The free agent pursuit of Bryce Harper is different from most in baseball in several key ways. At 26, Harper is younger than most star free agents, mostly because he got an early start to his career. It's playing out in February, while most major free agent discussions have usually taken place in November or December.
But another key difference in the Harper sweepstakes is that the usual teams for free agent bidding wars aren't involved. The teams most often mentioned as Harper suitors are the Philadelphia Phillies, Los Angeles Dodgers, San Francisco Giants, Chicago White Sox, and San Diego Padres. Not mentioned are the teams that normally bid on major free agents, most notably the New York Yankees, New York Mets, Boston Red Sox, and Chicago Cubs.
Why is this? There are a few reasons.
First of all, most teams in baseball are reluctant to pay baseball's luxury tax, which penalizes teams if they spent over a certain threshold in free agency. And several of the teams in large markets are at or near that threshold, and therefore less likely to add an expensive new player like Harper.
Certain teams also have additional reasons.
A story by SNY last October stated that the Yankees weren't likely to pursue Harper, in part because they're all set in the outfield. The team has Giancarlo Stanton signed for many more years, they just signed Aaron Hicks to a seven-year deal, and also have superstar Aaron Judge at an outfield position.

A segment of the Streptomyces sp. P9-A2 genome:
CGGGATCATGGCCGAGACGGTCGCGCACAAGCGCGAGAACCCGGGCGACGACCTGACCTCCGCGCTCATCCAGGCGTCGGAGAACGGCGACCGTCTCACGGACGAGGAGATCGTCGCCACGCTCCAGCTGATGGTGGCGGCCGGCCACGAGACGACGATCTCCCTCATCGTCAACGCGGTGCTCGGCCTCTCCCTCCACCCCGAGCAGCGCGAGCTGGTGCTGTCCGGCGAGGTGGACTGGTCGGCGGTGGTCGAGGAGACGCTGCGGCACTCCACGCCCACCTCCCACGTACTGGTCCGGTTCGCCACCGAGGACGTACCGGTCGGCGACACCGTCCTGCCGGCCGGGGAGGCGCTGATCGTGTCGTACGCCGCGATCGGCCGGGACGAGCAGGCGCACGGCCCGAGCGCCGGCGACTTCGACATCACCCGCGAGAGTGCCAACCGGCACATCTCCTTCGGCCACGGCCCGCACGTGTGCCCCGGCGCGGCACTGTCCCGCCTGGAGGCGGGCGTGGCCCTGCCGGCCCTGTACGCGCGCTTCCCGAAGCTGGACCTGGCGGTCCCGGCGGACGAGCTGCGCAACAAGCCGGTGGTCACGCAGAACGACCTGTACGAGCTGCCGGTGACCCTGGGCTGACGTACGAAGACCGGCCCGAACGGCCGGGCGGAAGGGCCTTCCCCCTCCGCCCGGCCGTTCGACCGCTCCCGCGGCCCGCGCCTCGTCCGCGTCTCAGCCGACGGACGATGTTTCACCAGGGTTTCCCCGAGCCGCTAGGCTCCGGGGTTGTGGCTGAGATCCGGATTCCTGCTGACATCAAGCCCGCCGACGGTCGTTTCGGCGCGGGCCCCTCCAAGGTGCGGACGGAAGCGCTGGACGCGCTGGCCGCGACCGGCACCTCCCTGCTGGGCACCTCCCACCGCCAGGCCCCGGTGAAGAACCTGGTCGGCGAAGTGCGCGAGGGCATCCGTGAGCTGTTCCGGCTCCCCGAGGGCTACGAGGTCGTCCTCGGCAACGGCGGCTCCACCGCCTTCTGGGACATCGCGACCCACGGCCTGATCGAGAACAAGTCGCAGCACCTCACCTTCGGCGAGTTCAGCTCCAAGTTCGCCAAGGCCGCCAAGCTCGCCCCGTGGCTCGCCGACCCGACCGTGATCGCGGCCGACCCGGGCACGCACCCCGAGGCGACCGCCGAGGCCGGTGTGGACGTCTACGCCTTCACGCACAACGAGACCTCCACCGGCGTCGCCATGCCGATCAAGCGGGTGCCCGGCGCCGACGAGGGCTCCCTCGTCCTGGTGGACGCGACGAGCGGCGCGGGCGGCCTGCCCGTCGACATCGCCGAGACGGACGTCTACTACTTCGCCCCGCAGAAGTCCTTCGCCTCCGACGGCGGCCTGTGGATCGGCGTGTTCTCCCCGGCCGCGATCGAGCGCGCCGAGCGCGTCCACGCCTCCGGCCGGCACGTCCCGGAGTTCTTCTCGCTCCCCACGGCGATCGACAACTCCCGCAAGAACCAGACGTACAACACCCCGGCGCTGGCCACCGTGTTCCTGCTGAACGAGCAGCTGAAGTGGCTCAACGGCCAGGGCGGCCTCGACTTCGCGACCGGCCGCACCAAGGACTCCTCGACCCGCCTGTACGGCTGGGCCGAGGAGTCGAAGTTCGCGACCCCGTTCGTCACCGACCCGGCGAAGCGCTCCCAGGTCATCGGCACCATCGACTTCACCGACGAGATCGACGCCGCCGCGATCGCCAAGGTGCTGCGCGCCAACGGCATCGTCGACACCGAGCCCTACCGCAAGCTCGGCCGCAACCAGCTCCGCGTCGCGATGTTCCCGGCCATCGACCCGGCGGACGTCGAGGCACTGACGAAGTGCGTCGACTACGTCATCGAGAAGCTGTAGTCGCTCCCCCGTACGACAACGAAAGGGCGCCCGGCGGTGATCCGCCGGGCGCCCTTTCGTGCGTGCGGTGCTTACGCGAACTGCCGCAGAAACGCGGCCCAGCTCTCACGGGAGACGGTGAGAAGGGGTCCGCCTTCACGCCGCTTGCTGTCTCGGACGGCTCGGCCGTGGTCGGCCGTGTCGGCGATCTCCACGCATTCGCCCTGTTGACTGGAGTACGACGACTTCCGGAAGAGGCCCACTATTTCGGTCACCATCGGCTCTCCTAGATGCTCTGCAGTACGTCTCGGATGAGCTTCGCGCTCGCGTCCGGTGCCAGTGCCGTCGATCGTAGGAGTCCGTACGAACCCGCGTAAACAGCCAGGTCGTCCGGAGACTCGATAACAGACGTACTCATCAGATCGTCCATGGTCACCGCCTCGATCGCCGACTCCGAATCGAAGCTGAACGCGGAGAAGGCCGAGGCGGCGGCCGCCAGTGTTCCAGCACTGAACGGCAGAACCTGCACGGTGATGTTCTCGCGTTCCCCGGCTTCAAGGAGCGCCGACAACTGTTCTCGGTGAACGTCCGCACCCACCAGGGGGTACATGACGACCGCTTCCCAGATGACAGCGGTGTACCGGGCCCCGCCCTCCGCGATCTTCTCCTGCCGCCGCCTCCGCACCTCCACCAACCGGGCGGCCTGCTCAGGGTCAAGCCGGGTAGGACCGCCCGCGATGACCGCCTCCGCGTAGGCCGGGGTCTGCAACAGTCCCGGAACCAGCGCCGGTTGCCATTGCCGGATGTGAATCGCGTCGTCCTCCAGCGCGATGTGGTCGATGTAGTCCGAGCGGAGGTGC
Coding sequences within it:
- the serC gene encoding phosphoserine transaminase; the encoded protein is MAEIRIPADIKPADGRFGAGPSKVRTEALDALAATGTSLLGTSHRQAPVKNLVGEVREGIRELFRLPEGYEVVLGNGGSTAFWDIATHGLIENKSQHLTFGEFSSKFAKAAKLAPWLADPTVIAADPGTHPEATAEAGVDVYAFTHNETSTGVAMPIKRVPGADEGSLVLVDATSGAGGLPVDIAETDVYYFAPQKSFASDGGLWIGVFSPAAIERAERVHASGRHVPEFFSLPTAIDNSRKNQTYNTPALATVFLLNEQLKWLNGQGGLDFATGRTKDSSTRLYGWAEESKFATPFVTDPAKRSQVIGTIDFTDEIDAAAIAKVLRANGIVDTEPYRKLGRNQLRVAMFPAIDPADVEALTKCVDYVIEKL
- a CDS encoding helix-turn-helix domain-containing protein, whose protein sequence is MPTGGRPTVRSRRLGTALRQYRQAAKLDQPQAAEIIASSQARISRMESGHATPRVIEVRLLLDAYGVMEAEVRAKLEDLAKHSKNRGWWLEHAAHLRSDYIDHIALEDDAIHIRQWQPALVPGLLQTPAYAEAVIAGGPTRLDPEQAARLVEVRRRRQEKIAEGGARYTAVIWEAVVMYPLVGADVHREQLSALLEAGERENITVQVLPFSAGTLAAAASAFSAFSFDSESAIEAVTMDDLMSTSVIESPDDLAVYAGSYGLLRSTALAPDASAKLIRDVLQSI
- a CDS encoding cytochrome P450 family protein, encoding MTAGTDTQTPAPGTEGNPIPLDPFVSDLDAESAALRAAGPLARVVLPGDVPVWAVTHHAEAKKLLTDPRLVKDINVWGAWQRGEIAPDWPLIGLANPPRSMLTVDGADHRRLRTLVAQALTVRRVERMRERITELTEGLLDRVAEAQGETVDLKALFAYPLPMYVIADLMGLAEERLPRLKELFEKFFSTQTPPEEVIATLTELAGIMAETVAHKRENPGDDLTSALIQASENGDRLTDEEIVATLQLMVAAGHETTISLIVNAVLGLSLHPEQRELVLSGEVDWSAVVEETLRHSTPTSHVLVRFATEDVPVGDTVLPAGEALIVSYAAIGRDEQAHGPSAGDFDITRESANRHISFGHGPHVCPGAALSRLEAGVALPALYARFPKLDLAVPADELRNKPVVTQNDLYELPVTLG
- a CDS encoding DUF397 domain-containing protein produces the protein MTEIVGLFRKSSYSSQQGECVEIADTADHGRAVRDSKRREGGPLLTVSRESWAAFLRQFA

The Boston Red Sox, who won the World Series last fall, are the only team in the game that was over the luxury tax threshold last year. Boston is also loaded in the outfield and has never been seriously mentioned as a Harper suitor.
The New York Mets spent a lot of money this offseason, but they also were never mentioned as a potential fit for Harper. A CBS New York story last month quoted new Mets general manager Brodie Van Wagenen as saying that "anything is possible, but we have to be realistic about the way the team is built right now" when it comes to Harper.The Chicago Cubs were rumored as Harper suitor in recent years, but the team didn't seem to make any push for the free agent in the offseason. Cubs third baseman Kris Bryant said last month that Harper, who is his close friend, would not be signing with the Cubs.
"It's really weird," Bryant told Sports Illustrated. "Two of the best players in the game, and they have very little interest in them, from just what I hear. It's not good. It's something that will have to change. I know a lot of the other players are pretty upset about it."
The latest on Harper, as of Monday morning, is that the Philadelphia Phillies remain the favorite for the player, although the Los Angeles Dodgers have emerged as a possible last-minute bidder. Reports, however, suggest that Los Angeles will be offering a shorter-term deal.